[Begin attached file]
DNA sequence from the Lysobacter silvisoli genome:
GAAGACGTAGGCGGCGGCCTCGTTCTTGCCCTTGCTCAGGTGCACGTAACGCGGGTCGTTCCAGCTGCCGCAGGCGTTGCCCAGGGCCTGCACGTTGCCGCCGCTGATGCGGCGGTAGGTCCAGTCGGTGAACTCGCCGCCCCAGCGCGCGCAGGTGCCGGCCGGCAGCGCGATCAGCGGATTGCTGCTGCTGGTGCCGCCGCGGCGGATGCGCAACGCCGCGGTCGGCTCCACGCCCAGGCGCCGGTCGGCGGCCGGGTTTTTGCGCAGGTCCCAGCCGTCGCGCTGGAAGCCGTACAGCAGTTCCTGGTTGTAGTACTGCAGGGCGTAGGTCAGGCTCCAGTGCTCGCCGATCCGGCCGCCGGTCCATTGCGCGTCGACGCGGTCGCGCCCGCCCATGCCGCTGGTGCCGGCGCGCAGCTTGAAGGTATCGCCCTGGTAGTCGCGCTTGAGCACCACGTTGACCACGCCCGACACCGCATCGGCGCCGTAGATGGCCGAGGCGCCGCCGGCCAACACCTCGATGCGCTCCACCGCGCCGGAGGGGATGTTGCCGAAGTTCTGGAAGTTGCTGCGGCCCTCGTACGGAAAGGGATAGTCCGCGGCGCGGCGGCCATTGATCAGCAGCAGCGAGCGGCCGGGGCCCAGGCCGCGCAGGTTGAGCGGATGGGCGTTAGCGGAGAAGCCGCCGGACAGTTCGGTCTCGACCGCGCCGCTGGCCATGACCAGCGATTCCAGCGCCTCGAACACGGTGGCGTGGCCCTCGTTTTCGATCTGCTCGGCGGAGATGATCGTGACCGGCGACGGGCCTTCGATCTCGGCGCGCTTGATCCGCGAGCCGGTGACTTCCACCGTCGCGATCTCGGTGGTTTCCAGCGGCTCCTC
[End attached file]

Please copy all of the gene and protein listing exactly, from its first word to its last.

DNA sequence from the Lysobacter silvisoli genome:
GAAGACGTAGGCGGCGGCCTCGTTCTTGCCCTTGCTCAGGTGCACGTAACGCGGGTCGTTCCAGCTGCCGCAGGCGTTGCCCAGGGCCTGCACGTTGCCGCCGCTGATGCGGCGGTAGGTCCAGTCGGTGAACTCGCCGCCCCAGCGCGCGCAGGTGCCGGCCGGCAGCGCGATCAGCGGATTGCTGCTGCTGGTGCCGCCGCGGCGGATGCGCAACGCCGCGGTCGGCTCCACGCCCAGGCGCCGGTCGGCGGCCGGGTTTTTGCGCAGGTCCCAGCCGTCGCGCTGGAAGCCGTACAGCAGTTCCTGGTTGTAGTACTGCAGGGCGTAGGTCAGGCTCCAGTGCTCGCCGATCCGGCCGCCGGTCCATTGCGCGTCGACGCGGTCGCGCCCGCCCATGCCGCTGGTGCCGGCGCGCAGCTTGAAGGTATCGCCCTGGTAGTCGCGCTTGAGCACCACGTTGACCACGCCCGACACCGCATCGGCGCCGTAGATGGCCGAGGCGCCGCCGGCCAACACCTCGATGCGCTCCACCGCGCCGGAGGGGATGTTGCCGAAGTTCTGGAAGTTGCTGCGGCCCTCGTACGGAAAGGGATAGTCCGCGGCGCGGCGGCCATTGATCAGCAGCAGCGAGCGGCCGGGGCCCAGGCCGCGCAGGTTGAGCGGATGGGCGTTAGCGGAGAAGCCGCCGGACAGTTCGGTCTCGACCGCGCCGCTGGCCATGACCAGCGATTCCAGCGCCTCGAACACGGTGGCGTGGCCCTCGTTTTCGATCTGCTCGGCGGAGATGATCGTGACCGGCGACGGGCCTTCGATCTCGGCGCGCTTGATCCGCGAGCCGGTGACTTCCACCGTCGCGATCTCGGTGGTTTCCAGCGGCTCCTC